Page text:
President of France is Ordering People to Work an Extra Three Years Before They're Eligible to Retire
If France Is Doing This, You Have to Wonder if Other Nations Are Going to Follow Suit
Ric Edelman: The President is going to order that people work an extra three years before they're eligible to retire. No, not President Biden. President Emmanuel Macron, the President of France. In France, the legal retirement age is 62. He wants to raise it to 65. He said, "We're in an aging society and it's therefore normal that we work more." If France is doing this, you have to wonder if other nations are going to follow suit. This is all a reflection of the fact that we are, in fact living longer. And does it make sense to allow people to retire and receive pension or Social Security benefits at ridiculously young ages like, you know, 62? In fact, the Secure Act is winding its way through Congress right now and is widely expected to be signed by President Biden. It would delay your obligation to withdraw money from your retirement accounts, something called the RMD, the required minimum distribution. You won't have to do this until you're 75 years old. Won't take effect, though, until 2033. Assuming this law gets signed, you will be able to delay your withdrawals to age 73 starting next year, 74 by 2030, and age 75 by the year 2033.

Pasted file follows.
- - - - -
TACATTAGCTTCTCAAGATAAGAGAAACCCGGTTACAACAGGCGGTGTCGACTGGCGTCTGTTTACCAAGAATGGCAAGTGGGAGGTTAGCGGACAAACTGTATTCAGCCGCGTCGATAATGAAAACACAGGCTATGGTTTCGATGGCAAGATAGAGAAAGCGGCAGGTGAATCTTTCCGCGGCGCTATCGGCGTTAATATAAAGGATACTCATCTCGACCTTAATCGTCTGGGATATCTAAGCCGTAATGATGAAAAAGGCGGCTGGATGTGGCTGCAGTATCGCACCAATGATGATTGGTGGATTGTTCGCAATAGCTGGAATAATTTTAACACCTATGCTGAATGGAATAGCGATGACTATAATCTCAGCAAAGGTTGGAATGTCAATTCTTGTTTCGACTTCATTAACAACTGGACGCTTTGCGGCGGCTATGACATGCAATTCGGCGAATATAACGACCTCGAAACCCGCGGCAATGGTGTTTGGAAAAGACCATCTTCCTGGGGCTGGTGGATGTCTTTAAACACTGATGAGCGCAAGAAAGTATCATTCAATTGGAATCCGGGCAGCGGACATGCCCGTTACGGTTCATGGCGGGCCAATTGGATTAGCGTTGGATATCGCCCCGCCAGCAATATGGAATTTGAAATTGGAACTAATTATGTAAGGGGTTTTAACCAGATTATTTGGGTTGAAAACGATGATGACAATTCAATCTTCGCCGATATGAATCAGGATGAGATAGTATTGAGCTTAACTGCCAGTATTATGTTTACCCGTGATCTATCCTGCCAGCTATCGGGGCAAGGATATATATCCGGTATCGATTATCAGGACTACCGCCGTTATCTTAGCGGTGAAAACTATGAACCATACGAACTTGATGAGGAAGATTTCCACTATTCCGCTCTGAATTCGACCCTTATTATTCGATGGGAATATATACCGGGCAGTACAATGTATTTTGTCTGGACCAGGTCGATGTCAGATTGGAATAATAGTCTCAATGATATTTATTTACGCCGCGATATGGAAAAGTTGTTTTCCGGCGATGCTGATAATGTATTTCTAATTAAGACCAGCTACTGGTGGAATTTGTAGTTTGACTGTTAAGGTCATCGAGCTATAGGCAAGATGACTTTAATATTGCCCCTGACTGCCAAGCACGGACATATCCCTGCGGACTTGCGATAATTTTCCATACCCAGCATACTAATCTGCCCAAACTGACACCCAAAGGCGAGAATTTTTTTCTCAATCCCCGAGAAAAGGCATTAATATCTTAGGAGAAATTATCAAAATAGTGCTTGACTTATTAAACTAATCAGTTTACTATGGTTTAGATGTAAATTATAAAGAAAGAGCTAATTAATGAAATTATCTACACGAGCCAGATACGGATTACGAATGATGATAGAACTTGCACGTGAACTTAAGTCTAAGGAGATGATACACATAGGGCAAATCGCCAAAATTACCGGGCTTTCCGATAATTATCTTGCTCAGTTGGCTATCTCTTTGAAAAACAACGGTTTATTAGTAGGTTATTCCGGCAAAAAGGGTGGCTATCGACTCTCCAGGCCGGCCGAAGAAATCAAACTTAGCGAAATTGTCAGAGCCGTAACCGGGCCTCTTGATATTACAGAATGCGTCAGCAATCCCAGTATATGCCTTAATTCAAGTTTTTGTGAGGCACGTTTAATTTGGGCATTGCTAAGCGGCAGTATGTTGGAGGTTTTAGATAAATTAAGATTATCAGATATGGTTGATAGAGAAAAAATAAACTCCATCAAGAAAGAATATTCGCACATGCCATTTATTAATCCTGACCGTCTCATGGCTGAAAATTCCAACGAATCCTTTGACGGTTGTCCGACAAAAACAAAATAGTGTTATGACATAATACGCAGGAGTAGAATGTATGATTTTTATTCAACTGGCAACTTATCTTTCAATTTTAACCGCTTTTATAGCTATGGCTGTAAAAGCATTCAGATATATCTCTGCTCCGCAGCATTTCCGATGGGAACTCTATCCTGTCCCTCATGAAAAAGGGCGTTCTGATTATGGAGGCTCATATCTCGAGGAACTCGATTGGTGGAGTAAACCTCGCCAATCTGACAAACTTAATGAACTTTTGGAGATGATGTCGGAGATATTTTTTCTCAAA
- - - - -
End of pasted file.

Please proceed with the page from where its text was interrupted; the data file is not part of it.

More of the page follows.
Ric Edelman: And if you're 50 years of age or older, you'll be able to contribute an extra $6500 a year to retirement accounts, a total of $27,000 in savings. And that would rise to $10,000 a year starting in 2024 for people who are 62 to 64 years of age. So the government is recognizing that we are aging, we are living longer, we need to work longer, we need to save more, and that Americans are woefully unprepared and have saved too little. But here's the rub. You're going to have to put all of your contributions into your retirement account, if you're over the age of 50, into a Roth contribution. Why does the government want you to have to do that? This way, you're paying taxes on the money that you're contributing. It won't cost the government any loss of tax revenue. A Roth IRA is okay if you're in a low tax bracket, but the fact that the government is going to require that you use the Roth, well, that's a little bit of acid with your sugar. The retirement savings gap is significant, and that's what this new law, the Secure Act, is trying to address, the fact that people don't have enough money.